Chan Marshall's 9th studio release is characterised by a newfound comfort with her own neuroses and the introduction of what sound like default Ableton Live synthesizers. 'Cherokee' starts the album off strongly with a desolate yet soulful piano melody and contrasting vocal registers, but this level of quality isn't totally maintained throughout. Despite some of the opener's more melancholic lines, such as 'Never knew pain like this, everything die', the majority of the album feels happy, albeit in a vague, detached, introspective sort of way. As this is the only kind of happiness I'm comfortable with, I can relate.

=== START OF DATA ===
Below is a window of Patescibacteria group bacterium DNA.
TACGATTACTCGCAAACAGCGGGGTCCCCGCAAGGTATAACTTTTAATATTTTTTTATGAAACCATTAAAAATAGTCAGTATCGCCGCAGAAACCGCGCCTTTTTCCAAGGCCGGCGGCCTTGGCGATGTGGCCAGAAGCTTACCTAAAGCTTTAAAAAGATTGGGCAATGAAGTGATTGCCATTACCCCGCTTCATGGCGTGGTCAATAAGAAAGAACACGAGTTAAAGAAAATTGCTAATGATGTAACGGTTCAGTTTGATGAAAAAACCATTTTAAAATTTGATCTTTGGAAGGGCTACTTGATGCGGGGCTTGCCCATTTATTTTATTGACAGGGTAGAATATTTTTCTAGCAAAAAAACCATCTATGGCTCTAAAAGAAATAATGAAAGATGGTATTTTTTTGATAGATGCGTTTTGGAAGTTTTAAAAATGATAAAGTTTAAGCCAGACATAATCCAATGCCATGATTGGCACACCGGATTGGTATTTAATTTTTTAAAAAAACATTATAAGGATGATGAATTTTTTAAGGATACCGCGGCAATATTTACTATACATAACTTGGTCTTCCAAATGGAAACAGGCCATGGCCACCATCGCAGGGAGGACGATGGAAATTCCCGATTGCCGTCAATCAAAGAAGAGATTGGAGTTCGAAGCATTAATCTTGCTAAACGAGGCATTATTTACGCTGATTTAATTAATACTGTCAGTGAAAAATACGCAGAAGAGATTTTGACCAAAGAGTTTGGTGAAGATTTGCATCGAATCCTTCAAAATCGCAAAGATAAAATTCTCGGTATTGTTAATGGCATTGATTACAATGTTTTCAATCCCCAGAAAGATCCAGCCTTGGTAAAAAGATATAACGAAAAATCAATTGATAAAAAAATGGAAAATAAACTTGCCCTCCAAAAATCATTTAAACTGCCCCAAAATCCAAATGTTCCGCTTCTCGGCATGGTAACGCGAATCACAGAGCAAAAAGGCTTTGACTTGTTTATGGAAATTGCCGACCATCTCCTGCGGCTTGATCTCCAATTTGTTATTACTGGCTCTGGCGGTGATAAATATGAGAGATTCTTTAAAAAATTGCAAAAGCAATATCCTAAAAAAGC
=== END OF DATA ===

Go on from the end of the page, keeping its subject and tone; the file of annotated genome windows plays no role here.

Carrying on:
There are some annoying hooks and lyrical clichés here and there, but anyone familiar with Marshall's past will know that these at least come from a sincere, authentic place. The middle of the album falls a bit flat but by the end it redeems itself with tracks like 'Manhattan' and 'Nothin' But Time'. It's a suitable album for those occassions when it's raining outside (or inside) your one bedroom studio apartment and you come to terms with your past mistakes, realizing that although your life is imperfect and possibly even pathetic, you're okay with it. Wes Anderson will probably like it a lot. 6/10